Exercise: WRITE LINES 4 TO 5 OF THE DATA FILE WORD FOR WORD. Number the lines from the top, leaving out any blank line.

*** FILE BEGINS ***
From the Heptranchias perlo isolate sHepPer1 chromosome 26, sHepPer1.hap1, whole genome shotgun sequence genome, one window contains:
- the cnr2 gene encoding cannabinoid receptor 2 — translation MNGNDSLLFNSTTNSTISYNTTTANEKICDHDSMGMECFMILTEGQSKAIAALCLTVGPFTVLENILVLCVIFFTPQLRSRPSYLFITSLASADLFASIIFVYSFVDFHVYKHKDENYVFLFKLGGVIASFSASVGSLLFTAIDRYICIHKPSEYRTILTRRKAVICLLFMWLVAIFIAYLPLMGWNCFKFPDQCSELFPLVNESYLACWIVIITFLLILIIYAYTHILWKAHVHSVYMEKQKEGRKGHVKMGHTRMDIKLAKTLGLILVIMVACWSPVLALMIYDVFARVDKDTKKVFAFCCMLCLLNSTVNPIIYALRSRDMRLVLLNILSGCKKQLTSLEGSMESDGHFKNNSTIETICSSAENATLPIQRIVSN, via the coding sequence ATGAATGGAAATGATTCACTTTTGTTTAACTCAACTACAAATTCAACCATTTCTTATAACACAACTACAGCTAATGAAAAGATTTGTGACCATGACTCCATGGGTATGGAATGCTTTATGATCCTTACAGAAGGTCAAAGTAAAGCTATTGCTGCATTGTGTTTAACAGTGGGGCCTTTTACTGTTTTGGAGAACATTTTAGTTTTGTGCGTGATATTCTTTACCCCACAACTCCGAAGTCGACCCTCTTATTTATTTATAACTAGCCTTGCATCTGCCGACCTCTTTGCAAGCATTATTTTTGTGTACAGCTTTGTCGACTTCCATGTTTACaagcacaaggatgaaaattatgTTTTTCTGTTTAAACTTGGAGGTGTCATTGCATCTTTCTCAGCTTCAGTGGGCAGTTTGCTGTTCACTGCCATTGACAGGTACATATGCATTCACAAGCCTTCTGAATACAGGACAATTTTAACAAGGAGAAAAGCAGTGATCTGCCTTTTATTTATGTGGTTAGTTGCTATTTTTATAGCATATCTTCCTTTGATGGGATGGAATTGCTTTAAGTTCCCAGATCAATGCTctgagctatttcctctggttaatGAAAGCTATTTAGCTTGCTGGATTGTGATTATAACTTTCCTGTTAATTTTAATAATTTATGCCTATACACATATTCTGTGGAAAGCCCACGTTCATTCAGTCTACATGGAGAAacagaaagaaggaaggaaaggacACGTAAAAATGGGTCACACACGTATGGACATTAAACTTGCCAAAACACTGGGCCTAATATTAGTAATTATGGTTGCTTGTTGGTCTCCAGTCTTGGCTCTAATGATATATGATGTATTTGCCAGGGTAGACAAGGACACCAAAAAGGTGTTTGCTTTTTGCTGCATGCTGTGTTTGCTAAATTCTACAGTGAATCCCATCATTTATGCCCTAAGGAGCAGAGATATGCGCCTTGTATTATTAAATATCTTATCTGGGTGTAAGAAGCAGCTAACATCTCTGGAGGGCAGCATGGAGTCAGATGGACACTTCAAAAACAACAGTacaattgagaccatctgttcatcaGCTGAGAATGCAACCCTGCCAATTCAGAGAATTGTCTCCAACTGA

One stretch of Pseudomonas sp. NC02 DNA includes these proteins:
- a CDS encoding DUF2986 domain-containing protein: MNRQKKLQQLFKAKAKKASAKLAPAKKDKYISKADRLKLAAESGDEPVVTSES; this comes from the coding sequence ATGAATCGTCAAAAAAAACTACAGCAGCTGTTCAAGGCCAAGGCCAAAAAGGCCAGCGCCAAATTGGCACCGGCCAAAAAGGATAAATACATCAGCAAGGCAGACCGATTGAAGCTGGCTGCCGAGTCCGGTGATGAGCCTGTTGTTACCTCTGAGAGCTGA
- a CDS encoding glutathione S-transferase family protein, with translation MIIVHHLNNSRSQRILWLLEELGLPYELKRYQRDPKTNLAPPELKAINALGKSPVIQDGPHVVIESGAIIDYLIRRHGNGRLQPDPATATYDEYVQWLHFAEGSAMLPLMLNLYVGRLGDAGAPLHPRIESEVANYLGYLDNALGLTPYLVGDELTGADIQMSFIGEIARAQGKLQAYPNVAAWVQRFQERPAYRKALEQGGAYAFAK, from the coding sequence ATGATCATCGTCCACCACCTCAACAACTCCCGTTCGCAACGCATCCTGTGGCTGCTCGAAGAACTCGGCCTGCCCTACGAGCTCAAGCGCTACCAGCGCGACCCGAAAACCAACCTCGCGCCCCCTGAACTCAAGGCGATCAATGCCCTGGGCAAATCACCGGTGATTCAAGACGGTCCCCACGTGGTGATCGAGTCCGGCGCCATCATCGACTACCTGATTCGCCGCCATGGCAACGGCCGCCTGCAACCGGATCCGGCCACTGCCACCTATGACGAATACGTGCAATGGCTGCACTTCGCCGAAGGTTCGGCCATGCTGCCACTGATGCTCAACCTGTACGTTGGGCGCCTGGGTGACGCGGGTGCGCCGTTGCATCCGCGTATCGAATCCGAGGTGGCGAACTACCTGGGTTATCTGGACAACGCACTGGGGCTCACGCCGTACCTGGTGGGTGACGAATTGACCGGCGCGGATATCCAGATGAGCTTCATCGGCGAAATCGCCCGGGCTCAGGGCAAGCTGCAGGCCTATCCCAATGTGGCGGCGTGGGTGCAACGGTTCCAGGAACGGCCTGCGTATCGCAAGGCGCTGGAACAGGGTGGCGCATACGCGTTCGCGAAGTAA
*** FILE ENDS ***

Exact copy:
- a CDS encoding DUF2986 domain-containing protein: MNRQKKLQQLFKAKAKKASAKLAPAKKDKYISKADRLKLAAESGDEPVVTSES; this comes from the coding sequence ATGAATCGTCAAAAAAAACTACAGCAGCTGTTCAAGGCCAAGGCCAAAAAGGCCAGCGCCAAATTGGCACCGGCCAAAAAGGATAAATACATCAGCAAGGCAGACCGATTGAAGCTGGCTGCCGAGTCCGGTGATGAGCCTGTTGTTACCTCTGAGAGCTGA
- a CDS encoding glutathione S-transferase family protein, with translation MIIVHHLNNSRSQRILWLLEELGLPYELKRYQRDPKTNLAPPELKAINALGKSPVIQDGPHVVIESGAIIDYLIRRHGNGRLQPDPATATYDEYVQWLHFAEGSAMLPLMLNLYVGRLGDAGAPLHPRIESEVANYLGYLDNALGLTPYLVGDELTGADIQMSFIGEIARAQGKLQAYPNVAAWVQRFQERPAYRKALEQGGAYAFAK, from the coding sequence ATGATCATCGTCCACCACCTCAACAACTCCCGTTCGCAACGCATCCTGTGGCTGCTCGAAGAACTCGGCCTGCCCTACGAGCTCAAGCGCTACCAGCGCGACCCGAAAACCAACCTCGCGCCCCCTGAACTCAAGGCGATCAATGCCCTGGGCAAATCACCGGTGATTCAAGACGGTCCCCACGTGGTGATCGAGTCCGGCGCCATCATCGACTACCTGATTCGCCGCCATGGCAACGGCCGCCTGCAACCGGATCCGGCCACTGCCACCTATGACGAATACGTGCAATGGCTGCACTTCGCCGAAGGTTCGGCCATGCTGCCACTGATGCTCAACCTGTACGTTGGGCGCCTGGGTGACGCGGGTGCGCCGTTGCATCCGCGTATCGAATCCGAGGTGGCGAACTACCTGGGTTATCTGGACAACGCACTGGGGCTCACGCCGTACCTGGTGGGTGACGAATTGACCGGCGCGGATATCCAGATGAGCTTCATCGGCGAAATCGCCCGGGCTCAGGGCAAGCTGCAGGCCTATCCCAATGTGGCGGCGTGGGTGCAACGGTTCCAGGAACGGCCTGCGTATCGCAAGGCGCTGGAACAGGGTGGCGCATACGCGTTCGCGAAGTAA